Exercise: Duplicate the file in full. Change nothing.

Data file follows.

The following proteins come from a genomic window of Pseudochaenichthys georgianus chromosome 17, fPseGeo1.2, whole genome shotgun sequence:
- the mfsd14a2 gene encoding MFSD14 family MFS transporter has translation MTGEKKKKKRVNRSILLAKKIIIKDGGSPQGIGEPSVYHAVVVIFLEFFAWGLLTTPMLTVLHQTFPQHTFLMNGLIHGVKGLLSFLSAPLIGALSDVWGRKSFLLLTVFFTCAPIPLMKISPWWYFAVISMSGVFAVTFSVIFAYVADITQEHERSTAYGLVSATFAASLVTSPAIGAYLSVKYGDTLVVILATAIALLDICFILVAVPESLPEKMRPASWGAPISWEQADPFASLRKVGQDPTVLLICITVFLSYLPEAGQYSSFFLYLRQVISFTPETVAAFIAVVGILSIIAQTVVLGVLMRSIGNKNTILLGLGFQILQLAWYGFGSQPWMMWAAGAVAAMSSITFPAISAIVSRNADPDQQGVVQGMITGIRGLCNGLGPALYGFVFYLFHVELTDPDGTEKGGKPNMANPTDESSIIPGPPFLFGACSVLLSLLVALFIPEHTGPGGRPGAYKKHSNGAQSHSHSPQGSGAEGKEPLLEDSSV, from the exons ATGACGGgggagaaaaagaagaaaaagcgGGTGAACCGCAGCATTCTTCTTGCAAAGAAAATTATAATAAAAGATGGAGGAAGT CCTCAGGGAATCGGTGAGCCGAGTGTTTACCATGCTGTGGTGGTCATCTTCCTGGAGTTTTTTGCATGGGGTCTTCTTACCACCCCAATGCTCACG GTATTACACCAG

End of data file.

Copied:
The following proteins come from a genomic window of Pseudochaenichthys georgianus chromosome 17, fPseGeo1.2, whole genome shotgun sequence:
- the mfsd14a2 gene encoding MFSD14 family MFS transporter has translation MTGEKKKKKRVNRSILLAKKIIIKDGGSPQGIGEPSVYHAVVVIFLEFFAWGLLTTPMLTVLHQTFPQHTFLMNGLIHGVKGLLSFLSAPLIGALSDVWGRKSFLLLTVFFTCAPIPLMKISPWWYFAVISMSGVFAVTFSVIFAYVADITQEHERSTAYGLVSATFAASLVTSPAIGAYLSVKYGDTLVVILATAIALLDICFILVAVPESLPEKMRPASWGAPISWEQADPFASLRKVGQDPTVLLICITVFLSYLPEAGQYSSFFLYLRQVISFTPETVAAFIAVVGILSIIAQTVVLGVLMRSIGNKNTILLGLGFQILQLAWYGFGSQPWMMWAAGAVAAMSSITFPAISAIVSRNADPDQQGVVQGMITGIRGLCNGLGPALYGFVFYLFHVELTDPDGTEKGGKPNMANPTDESSIIPGPPFLFGACSVLLSLLVALFIPEHTGPGGRPGAYKKHSNGAQSHSHSPQGSGAEGKEPLLEDSSV, from the exons ATGACGGgggagaaaaagaagaaaaagcgGGTGAACCGCAGCATTCTTCTTGCAAAGAAAATTATAATAAAAGATGGAGGAAGT CCTCAGGGAATCGGTGAGCCGAGTGTTTACCATGCTGTGGTGGTCATCTTCCTGGAGTTTTTTGCATGGGGTCTTCTTACCACCCCAATGCTCACG GTATTACACCAG